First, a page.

June 15, 2009
Mrs. Elizabeth Murphy
Secretary, Securities and Exchange Commission
100 F Street, NE
Washington DC, 20549-1090
Ref. File No: S7-08-09
Dear Mrs. Murphy,
The notion of bringing back the uptick rule or introducing a circuit breaker into the market is completely preposterous. If the SEC wants to do anything to curb short selling, they should end naked shorting.
Before discussing this, though, it is important to discuss trading and its implications. Outside of stock offerings (either an Initial Public Offering or secondary offering), buying stock really has little to do with investing in a company. There is a finite amount of stock available and the price at which a company trades is based on principles of supply and demand. Trading is a zero sum game, meaning one can only buy when another wishes to sell. No matter the side, the person involved in the trade has one goal in mind – making money. However, where does it say that they only way someone can accomplish this is by buying low and selling higher?
Enter short selling. Short selling does not mean that someone is taking money from a company or doing anything to affect its livelihood. When performed properly, going short a stock allows an investor to hedge another trade (just like a put option) or profit off a stock returning to a more realistic value. The media portrays short sellers as vicious people who want to see the stock they short go to zero. This is absurd it is the equivalent of people buying stock in a company expecting the price to go to infinity. Do people really do that? Maybe, but they are few and far between. The use of a short position as a hedge is purely a protectionist play and differs little from asset diversification. It is bad investing to have, to use a popular saying, all ones eggs in a single basket.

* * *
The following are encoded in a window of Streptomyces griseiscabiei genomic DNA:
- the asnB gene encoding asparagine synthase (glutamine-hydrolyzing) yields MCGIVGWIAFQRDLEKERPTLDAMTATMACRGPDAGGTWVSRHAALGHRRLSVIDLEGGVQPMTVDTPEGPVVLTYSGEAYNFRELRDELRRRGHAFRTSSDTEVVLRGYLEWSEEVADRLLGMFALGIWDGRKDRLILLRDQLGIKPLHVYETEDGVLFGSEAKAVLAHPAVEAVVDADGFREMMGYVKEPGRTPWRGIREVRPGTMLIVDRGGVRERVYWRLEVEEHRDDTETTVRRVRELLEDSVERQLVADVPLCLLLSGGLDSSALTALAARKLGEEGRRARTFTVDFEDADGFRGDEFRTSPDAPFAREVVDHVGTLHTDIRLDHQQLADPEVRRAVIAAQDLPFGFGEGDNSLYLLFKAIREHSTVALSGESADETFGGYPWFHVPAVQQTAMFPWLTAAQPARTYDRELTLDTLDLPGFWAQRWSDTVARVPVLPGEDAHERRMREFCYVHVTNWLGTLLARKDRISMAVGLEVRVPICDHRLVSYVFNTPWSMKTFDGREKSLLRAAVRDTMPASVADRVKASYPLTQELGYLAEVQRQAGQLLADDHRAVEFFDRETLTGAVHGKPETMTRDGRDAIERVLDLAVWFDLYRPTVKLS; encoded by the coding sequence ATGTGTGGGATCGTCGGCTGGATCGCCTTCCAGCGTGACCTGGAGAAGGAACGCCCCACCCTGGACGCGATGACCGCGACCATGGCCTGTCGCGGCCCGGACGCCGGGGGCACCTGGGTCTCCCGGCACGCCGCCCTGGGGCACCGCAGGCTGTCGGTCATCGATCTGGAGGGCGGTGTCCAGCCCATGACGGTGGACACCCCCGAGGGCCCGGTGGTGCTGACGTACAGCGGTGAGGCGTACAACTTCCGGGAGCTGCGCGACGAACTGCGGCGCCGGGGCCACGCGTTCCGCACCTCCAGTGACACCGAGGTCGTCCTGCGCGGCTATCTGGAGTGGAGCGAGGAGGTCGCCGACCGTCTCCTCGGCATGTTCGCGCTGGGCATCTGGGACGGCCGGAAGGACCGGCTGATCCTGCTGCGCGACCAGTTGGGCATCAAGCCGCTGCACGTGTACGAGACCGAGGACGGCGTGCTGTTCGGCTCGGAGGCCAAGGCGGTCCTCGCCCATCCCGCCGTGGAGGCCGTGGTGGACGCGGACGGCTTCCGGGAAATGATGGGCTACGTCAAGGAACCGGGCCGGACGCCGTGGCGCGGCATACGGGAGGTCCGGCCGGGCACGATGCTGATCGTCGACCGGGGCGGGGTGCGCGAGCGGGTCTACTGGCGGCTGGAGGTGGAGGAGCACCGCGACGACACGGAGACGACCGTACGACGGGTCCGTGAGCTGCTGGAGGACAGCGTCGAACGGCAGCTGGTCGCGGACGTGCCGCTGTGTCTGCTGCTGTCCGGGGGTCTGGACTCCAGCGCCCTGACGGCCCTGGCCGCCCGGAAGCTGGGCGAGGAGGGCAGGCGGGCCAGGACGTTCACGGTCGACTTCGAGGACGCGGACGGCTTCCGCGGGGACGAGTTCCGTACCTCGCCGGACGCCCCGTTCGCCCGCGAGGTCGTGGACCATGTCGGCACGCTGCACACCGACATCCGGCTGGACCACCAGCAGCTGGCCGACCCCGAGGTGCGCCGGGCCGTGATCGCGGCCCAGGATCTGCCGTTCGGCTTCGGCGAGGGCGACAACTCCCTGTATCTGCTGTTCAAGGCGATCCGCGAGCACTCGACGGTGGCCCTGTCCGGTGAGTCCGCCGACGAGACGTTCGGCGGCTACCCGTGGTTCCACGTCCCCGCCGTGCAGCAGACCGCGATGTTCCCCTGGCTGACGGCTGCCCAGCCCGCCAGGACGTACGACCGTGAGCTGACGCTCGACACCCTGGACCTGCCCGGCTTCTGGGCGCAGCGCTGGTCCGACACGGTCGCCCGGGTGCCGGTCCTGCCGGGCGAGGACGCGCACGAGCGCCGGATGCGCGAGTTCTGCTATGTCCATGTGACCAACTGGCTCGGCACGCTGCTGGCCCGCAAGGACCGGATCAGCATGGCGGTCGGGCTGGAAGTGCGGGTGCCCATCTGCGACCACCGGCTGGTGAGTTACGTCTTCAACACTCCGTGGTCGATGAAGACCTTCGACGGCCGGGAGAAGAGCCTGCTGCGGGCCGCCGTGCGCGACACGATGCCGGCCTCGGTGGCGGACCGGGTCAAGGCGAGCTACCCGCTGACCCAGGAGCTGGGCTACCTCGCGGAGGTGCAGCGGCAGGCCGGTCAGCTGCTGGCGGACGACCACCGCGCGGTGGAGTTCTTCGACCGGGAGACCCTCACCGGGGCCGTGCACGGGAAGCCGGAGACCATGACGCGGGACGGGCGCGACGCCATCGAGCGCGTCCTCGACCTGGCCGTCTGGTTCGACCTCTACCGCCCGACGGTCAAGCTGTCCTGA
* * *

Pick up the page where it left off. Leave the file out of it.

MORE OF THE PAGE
So if short selling is not as evil as people make it out to be, why does it get its bad reputation? There are really two issues that people take with short sellers – naked shorting and capitulation. Naked short selling is a problem and an awful idea. It provides investors with greater liquidity than the float available in a stock. Just like people cannot buy more stock than what is available, they should not have the ability to sell more than exists. Capitulation often has little to do with short sellers. The clearest example of this was in March of this year when major indices hit their lowest levels, but short interest in stocks decreased from February. Yes, of course, there are people who profited while the market fell, riding the coattails of others who were selling. But one has to remember that there are also people who buy up stocks Warren Buffett holds for Berkshire Hathaway. Do we prevent people from doing this?
Just like there is no restriction as to how high a company can go on a given day, there should be no reason a stock can only fall a certain percent. Why instill rules that govern one side and not the other? Similarly, what sense does it make to regulate when a person is allowed to short a stock when there is nothing that dictates when a person can buy stock? This is the equivalent of asking someone to parallel park and not allowing the driver to use reverse.
So what if you really, really want to do something about short selling? Get rid of naked short selling. This would ensure that the only way that one can short is if there is someone on the other side of the trade willing to lend stock out.